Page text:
The Mariendom. An Urban Architecture

In short, there are three elements that make up the cluster of the Cathedral of Neviges: the large public space on several levels, the building of services and hospitality for the pilgrims – with its cellular and recursive structure – and, finally, the big church. The slow ascent towards the seemingly impenetrable concrete mass, modulated by the ground of the open-air rooms, takes place in the access to the sacred hall, a large space of urban vocation enclosed under a roof. The planimetric situation strengthens a better understanding of the relation of continuity that exists with the external space; in section, the thresholds carved into the body of this architecture, like cavernous spaces, physically let perceive a change of state and its different conditions: from a civically urban space, one is projected into a metaphysical, transcendent and strongly sacred dimension.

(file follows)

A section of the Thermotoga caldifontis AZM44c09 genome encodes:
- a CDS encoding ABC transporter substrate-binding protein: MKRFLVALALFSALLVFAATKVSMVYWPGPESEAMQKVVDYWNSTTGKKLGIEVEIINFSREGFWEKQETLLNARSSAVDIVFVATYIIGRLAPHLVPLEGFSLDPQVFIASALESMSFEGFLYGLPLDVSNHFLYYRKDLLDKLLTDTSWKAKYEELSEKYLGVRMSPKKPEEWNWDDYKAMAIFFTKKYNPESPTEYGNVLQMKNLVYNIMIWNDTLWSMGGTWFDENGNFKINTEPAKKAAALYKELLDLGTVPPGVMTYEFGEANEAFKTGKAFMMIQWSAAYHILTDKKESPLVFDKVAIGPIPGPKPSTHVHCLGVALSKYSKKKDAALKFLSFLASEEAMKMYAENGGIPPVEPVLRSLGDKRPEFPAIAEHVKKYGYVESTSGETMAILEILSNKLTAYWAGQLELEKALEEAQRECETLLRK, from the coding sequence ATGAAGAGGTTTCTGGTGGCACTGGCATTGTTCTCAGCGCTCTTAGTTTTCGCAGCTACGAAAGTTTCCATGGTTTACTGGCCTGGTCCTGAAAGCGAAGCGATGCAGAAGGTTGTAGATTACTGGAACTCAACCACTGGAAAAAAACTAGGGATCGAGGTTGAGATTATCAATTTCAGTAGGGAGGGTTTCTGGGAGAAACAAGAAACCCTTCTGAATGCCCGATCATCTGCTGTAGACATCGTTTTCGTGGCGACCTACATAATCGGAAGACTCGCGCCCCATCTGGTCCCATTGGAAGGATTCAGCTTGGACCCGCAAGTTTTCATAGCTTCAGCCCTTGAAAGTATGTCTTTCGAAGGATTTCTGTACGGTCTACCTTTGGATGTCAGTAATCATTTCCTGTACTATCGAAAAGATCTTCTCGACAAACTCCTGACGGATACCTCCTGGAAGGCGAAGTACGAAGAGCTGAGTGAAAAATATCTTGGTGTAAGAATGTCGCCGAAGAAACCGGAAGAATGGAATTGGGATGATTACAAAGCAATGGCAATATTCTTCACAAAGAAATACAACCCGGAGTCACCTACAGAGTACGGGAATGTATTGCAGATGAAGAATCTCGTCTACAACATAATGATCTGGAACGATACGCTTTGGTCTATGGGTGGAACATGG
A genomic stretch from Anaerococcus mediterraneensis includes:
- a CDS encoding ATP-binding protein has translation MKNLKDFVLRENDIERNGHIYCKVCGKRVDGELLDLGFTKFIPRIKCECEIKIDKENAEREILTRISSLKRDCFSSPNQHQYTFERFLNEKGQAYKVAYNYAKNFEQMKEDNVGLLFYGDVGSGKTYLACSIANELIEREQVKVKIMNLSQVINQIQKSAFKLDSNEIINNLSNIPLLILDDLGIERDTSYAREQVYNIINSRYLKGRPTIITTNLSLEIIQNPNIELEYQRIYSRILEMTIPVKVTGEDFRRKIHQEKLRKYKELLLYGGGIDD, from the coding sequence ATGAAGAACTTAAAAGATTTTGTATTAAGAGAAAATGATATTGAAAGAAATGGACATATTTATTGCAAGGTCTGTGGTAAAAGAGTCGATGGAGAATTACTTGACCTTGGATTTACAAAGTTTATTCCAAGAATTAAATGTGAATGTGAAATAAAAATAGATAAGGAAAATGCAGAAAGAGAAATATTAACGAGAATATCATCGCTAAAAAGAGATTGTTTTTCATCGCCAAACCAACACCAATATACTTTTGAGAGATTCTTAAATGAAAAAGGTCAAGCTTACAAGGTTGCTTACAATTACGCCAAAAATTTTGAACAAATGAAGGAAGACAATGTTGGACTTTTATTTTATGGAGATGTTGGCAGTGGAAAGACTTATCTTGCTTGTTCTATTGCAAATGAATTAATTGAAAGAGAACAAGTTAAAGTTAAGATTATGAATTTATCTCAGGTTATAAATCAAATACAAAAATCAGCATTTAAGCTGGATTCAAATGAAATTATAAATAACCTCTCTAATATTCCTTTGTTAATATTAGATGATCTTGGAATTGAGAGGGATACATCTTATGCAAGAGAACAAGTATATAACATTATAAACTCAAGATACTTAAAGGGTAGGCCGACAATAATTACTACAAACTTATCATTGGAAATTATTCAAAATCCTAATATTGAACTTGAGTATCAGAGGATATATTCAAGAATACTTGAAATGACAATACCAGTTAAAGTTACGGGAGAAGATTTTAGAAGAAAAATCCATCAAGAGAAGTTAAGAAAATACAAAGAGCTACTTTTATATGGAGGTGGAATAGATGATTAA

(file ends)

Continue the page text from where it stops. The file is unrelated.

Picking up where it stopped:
The church of Neviges is a continuous spatial sequence with a strong emotional power that reveals, after accessing a low narthex, a place of physical decompression where the eyes can get used to the dim light and the body to a different temperature, the complex power of the liturgical hall. A space enclosed under a roof made of folds – concave and convex – calibrated so that the light is at times reflected, while at others is absorbed. The space of the hall is defined by the high altar, center and fulcrum of the celebration, one of the few fixed elements of the liturgy, central but slightly rotated towards the entrance to allow the celebrant to observe the whole congregation and from which the other spaces appear be generated. Two internal stairways lead to three tiers of balconies overlooking the congregation, ensuring that no pilgrim is too far from the celebrant. The roof reaches its highest point between the altar and the assembly, placing the rite of Communion in close relationship with the community that participates in the sacred action «consciously, godly and actively»8. All around, smaller cavities, as if they have been dug into the church external wall, host the chapel of the Sacraments and that of the icon of the Virgin, the final destination of the pilgrimage rite, located to the left of the entrance: explicit action aimed at emphasizing through the composition of the space how the true goal of the peregrinatio is the collective act of celebration – rather than the intimate and personal act of veneration.